- In India, the deltas of the Ganges, Mahanadi, Krishna, Godavari, and the Cauvery rivers contain mangrove forests.
- The Sundarbans in West Bengal is the largest mangrove region in the world and a UNESCO World Heritage Site. It spans from the Hooghly River in West Bengal to the Baleswar River in Bangladesh.
- Gulf of Kachchh harbours one of the major mangrove formations of India. Pichavaram in Tamil Nadu has a vast expanse of water covered with mangrove forests. It is home to many aquatic bird species.
- The backwaters in Kerala also have a high density of mangrove forest.
What are the threats to mangroves?
- Scientists estimate that at least one third of all mangrove forests has been lost during the last few decades. Coastal development, including construction of shrimp farms, hotels, and other structures, is the primary threat to mangroves.
- Mangrove forests are cleared to make room for agricultural land and human settlements.
- Mangrove trees are used for firewood, construction wood, charcoal production, and animal fodder. In some parts of the world, there has been overharvesting which is no longer sustainable.
- Overfishing, pollution, and rising sea levels are the other threats to mangrove forests and their ecosystem.
Why in the news?
- The Government has taken steps to protect, sustain, conserve and augment forests in the country through promotional as well as regulatory measures.
- The promotional measures are being implemented through a Central Sector Scheme under National Coastal Mission Programme on ‘Conservation and Management of Mangroves and Coral Reefs’.
- Under this programme, annual Management Action Plan (MAP) for conservation and management of mangroves are formulated and implemented in all the coastal States and Union Territories.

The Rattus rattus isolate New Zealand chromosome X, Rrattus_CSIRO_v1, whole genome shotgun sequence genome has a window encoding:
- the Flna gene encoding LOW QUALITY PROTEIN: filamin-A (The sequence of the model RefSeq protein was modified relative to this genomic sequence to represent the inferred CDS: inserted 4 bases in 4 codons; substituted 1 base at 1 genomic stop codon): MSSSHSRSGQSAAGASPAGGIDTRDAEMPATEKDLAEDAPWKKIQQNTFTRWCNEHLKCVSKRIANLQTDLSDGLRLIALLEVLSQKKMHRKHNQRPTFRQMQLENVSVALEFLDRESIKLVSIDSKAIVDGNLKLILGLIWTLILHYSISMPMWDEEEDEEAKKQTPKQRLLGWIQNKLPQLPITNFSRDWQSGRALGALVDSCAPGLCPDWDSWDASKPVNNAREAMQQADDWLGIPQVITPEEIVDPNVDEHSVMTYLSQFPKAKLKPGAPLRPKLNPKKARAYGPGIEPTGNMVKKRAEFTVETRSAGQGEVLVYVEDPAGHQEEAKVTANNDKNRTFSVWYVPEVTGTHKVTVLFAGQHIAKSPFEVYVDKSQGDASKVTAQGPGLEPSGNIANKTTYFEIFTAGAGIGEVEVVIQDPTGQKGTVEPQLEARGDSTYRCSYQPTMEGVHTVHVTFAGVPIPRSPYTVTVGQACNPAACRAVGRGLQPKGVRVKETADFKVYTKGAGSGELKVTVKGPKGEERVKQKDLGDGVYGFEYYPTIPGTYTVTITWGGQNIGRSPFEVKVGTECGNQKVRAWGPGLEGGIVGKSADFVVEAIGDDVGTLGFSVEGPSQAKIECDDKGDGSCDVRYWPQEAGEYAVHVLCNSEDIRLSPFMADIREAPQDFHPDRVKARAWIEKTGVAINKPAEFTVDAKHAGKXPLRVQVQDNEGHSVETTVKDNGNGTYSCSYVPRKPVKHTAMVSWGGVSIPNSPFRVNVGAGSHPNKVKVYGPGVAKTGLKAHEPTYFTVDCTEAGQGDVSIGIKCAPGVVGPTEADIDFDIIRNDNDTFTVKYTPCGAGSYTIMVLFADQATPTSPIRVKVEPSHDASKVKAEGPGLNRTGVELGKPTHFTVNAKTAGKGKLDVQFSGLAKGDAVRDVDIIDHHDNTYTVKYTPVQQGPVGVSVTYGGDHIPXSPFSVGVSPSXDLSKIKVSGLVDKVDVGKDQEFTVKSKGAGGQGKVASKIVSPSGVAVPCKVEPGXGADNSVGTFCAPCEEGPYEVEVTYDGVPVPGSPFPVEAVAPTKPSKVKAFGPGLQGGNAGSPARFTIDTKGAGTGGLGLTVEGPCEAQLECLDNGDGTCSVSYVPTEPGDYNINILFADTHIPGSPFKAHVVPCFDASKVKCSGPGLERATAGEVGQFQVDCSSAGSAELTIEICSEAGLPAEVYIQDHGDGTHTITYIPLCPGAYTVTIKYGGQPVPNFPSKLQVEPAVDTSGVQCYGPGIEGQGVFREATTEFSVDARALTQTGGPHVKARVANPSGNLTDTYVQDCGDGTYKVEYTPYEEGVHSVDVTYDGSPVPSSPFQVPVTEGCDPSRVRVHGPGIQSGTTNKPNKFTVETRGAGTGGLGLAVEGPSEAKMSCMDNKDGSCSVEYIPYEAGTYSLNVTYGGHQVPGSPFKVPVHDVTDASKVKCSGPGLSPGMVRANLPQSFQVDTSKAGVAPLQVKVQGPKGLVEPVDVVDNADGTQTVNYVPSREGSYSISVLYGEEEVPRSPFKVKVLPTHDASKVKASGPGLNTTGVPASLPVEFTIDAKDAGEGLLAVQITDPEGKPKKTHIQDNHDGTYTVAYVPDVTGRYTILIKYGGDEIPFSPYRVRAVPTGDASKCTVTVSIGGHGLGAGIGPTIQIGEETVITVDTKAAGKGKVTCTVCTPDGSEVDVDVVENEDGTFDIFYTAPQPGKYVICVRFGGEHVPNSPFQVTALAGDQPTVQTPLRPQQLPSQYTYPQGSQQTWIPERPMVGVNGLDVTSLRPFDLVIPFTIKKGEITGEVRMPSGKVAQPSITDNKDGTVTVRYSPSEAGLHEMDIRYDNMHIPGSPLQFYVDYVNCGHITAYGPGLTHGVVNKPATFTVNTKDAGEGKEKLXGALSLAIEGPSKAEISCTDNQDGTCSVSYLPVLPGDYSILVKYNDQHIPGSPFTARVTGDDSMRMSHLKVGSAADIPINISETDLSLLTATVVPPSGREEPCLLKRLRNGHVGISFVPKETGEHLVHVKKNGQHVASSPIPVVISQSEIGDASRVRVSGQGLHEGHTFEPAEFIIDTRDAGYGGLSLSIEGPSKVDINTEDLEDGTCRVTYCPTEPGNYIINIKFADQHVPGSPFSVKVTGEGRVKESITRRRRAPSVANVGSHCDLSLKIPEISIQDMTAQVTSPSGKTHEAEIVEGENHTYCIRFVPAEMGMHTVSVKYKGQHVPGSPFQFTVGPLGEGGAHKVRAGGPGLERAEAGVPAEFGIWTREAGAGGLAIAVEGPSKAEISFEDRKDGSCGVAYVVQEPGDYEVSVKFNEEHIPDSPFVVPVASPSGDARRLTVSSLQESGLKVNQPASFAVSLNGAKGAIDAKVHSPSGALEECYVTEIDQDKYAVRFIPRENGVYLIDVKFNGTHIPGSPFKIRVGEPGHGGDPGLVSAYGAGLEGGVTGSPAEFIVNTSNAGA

- Regulatory measures are implemented through Coastal Regulation Zone (CRZ) Notification (2019) under the Environment (Protection) Act, 1986; the Wild Life (Protection) Act, 1972; the Indian Forest Act, 1927; the Biological Diversity Act, 2002; and rules under these acts as amended from time to time.
- As per information provided by the World Wide Fund for Nature, (WWF), India, the WWF India has enjoined citizens in nine states, which include Maharashtra, Goa, Gujarat, Andhra Pradesh, Tamil Nadu, Kerala, Odisha, West Bengal and Karnataka on mangrove conservation through the Magical Mangroves campaign.
- The Ministry of Environment, Forest and Climate Change piloted an Integrated Coastal Zone management Project in Coastal stretches of 3 states namely Gujarat, Odisha and West Bengal, with the objective of Conservation and Protection of Coastal resources which included plantation of mangroves as one of the major activities.
- The Forest Survey of India (FSI) assessed Mangrove Cover of the country in three density classes i.e. very Dense, Moderately Dense and Open Mangrove Cover on biennial basis and publishes the findings in the India State of Forest Report (ISFR).
- As per the ISFR 2021, the mangrove cover in the country has increased by 17 sq. km. in year 2021 as compared to the mangrove cover assessed in year 2019.